Why Businesses Need to Understand Online Ad Fraud.
Where money is, the sharks are sure to follow. For crime and law enforcement, this is a maxim that holds anywhere, not the least of which is online activity. Online ad fraud is on the rise as the industry grows, statistics show. And online ad protocols make it easier for criminals to do it. The more there are online ads, the more opportunities created for these criminals to illegally skim profits off the legal trade.
Generally, advertisers are not protecting themselves fully from online fraud. Some put up a minimal line of defense, and cannot be bothered to study how security should be factored in to entire processes in the industry. Videos, for example, can have security apps as a built-in feature during their creation, and can have further security measures when they are embedded or uploaded. The cheaper it is, the better for everyone, it seems. Or the more open to copying a video, the more it will have hits. But security experts will beg to differ from this short-sighted view.
There are many ways to commit ad fraud, and the more technically proficient it is, the more chances it has of success. A thing like audience verification, for example, can be fraudulently made up in a pseudo-scientific metrics set-up that will sound “cool” to a company, not knowing that they have become victims of a scam. Companies, of course, will readily believe all the high percentage statistics “related” to their video ads. Online security expert Sean Crawford did some testing and found that unverified metrics have 35 percent higher success rates than those done by reputable auditing companies.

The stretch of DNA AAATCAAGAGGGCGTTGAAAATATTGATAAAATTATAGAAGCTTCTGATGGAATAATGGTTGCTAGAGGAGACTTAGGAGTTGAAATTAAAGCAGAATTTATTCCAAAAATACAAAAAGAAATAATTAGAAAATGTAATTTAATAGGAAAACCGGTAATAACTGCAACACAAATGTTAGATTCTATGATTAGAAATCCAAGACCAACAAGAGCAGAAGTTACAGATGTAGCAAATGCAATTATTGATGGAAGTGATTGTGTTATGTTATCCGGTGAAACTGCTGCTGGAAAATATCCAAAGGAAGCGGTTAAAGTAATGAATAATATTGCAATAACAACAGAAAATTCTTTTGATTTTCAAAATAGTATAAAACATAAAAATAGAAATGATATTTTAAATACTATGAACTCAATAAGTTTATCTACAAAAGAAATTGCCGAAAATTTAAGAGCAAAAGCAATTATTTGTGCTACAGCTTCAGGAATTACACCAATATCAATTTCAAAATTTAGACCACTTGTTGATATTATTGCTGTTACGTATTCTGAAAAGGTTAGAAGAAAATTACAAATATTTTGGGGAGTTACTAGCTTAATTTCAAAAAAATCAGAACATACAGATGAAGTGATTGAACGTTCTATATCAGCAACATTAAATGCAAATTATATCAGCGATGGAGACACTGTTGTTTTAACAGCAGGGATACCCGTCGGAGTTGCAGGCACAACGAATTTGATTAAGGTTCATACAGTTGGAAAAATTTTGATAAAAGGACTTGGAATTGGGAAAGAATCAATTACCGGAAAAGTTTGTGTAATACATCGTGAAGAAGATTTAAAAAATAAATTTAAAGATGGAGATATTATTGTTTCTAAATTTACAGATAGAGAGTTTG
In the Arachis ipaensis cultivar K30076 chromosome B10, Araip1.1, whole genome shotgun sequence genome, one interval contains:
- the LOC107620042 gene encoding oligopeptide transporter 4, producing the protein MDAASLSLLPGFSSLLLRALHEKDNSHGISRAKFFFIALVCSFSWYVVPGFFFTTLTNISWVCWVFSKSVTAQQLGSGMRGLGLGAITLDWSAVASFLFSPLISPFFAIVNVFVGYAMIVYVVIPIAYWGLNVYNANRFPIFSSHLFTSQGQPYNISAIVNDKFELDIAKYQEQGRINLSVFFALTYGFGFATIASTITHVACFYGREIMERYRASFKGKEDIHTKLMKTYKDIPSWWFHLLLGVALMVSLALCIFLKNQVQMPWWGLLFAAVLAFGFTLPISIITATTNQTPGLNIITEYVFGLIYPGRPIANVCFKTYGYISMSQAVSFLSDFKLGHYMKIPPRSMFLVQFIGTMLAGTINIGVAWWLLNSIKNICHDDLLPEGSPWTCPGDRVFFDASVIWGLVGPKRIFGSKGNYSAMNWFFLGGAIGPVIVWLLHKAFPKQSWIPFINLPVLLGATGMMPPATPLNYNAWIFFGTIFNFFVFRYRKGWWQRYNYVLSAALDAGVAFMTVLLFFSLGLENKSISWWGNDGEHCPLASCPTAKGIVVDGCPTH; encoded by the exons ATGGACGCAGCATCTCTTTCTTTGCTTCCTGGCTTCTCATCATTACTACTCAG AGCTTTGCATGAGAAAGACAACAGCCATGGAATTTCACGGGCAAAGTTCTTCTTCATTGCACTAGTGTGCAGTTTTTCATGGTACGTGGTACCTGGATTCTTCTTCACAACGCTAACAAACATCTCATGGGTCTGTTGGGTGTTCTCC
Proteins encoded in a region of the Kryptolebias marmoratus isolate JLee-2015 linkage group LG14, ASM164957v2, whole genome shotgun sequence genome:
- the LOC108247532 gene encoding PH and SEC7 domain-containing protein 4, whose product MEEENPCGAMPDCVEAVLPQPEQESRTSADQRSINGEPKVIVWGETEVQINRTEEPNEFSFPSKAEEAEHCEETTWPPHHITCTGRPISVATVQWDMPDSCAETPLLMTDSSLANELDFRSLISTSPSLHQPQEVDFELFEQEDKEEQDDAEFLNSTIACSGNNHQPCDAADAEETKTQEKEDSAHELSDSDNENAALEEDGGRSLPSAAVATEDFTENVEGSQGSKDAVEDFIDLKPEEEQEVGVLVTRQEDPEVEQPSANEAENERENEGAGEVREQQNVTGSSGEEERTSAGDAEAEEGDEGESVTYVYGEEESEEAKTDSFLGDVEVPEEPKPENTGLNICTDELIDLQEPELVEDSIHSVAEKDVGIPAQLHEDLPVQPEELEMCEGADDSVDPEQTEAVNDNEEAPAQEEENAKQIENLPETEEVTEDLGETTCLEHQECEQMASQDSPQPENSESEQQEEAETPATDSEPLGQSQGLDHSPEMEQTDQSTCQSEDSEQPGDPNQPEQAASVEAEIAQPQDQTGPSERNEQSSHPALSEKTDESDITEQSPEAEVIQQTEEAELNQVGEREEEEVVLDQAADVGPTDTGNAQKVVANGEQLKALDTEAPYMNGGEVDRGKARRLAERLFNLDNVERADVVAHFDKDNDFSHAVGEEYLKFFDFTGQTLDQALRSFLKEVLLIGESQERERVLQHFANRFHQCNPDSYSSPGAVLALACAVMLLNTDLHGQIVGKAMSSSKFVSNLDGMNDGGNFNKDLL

There are many aspects of online technology that can be utilized for scams. However, most people with access online do not, as a rule, pay too much attention to them – for one, the most obvious scams are laughably easy to avoid. Online ad fraud on the complex, tech-savvy level will therefore be that much harder to detect and combat. Advertisers have woken up to the fact that their ad spends are being compromised by false third party metrics that will mess up their data and get them to make decisions based on what they’d rather believe, than what the real situation is. Companies have started to band together and compare notes, but results may not come quickly enough – they need real teams of experts on board to beat the scammers at their own game.